Endothermic Exothermic Latant Heat Chemical Reactions Science

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A chemical reaction is an event involving electrochemical interaction between elements which result in the formation of ionic, covalent or hydrogen bonds. In some cases the reaction results in a release of heat energy while in others the absorption of it. In Chemistry these two opposing statuses of heat transfer are referred to as endothermic or exothermic reactions. All chemical reactions can be classified as one or the other.

The word “therm” stems from the Greek lexicon and refers to heat. The prefix “endo” is also Greek and translates in English to “into” while the prefix “exo”correlates in English to “out from.” An endothermic reaction is therefore one which absorbs heat, and exothermic, one that releases heat.

The actual heat in the case of both reactions is carried into and out from the atoms involved in the chemical reaction by photons in the infrared rage of the electromagnetic spectrum. Again, an exothermic reaction emits infrared photons while an endothermic reaction absorbs photons from the space around the atoms involved in the reaction.

In physics, photons are thought of as transient forms of energy. Standing still, a photon would have zero mass, but because photons travel through space at an extreme velocity of 186,282 miles per second, they exhibit mass like existence (as prescribed by Einstein’s theory of special relativity). This mass like existence is represented theoretically as pure energy. The term photons was coined by Albert Einstein, and the emission of them by electrons was part of his theory called the photoelectric effect.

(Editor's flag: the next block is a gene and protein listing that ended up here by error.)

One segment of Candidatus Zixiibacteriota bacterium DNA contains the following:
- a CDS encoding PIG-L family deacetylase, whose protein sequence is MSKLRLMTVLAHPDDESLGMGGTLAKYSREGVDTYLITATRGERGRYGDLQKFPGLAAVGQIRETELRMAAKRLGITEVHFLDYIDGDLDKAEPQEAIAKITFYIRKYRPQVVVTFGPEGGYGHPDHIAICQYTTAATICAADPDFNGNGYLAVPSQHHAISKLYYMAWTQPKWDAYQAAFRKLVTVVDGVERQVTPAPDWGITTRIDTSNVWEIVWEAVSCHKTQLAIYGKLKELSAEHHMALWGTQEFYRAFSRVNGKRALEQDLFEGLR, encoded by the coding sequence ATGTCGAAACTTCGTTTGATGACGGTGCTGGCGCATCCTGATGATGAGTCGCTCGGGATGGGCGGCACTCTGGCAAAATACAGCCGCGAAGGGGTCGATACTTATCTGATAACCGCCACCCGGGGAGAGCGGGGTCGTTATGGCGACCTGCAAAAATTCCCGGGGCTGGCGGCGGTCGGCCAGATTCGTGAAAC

According to the Bohr model (developed by Danish Physicist Neils Bohr) of atomic structure, electrons orbit the nucleus of the atom in shells or energy levels designated K,L,M, N, O and P. The outermost shell can never have more than 8 electrons in it. Any time that an electron jumps from one orbit or energy level to another (referred to as a “quantum leap”) a photon of energy is either released or absorbed by the electron. When the quantum jump is to a lower energy level, a photon is absorbed and when the electron jumps to a higher energy shell an electron is emitted. While Bohr’s classical model provides a good prototype to visualize the transient properties of electrons, its not really accurate. In 1925, the German Physicist Werner Heisenberg proposed a new theory of “Quantum mechanics” which better expressed the energy/matter  relationships of subatomic particles. Incidentally, Bohr, who died in 1962, never believed in the existence of photons.

While its easier to visualize chemical reactions in terms of individual atoms reacting with other individual atoms, in reality most reactions involved millions and billions of atoms reacting simultaneously. Furthermore, unless the elemental components of the reaction are two hydrogen atoms, there are usually more than one or two electrons which become transient during the reaction. Predicting exactly what’s happening on an atom by atom basis serves no practical purpose for a chemist, although it is of interest to the physicists. For the chemist, it suffices to know that a specific reaction will be endothermic or exothermic, and to what degree.

Most reactions actually involve both exothermic as well as endothermic events at the quantum level, but the chemist makes an assessment only of the net effect. If there is a net absorption of photons the reaction is rated endothermic and if the net positive emission of photons is greater, then the reaction is exothermic. For a given quantity of reactants the actual endothermic or exothermic effect can be accurately predicted and would be expressed in Joules, Calories or BTUs (Brithish Thermal Units).

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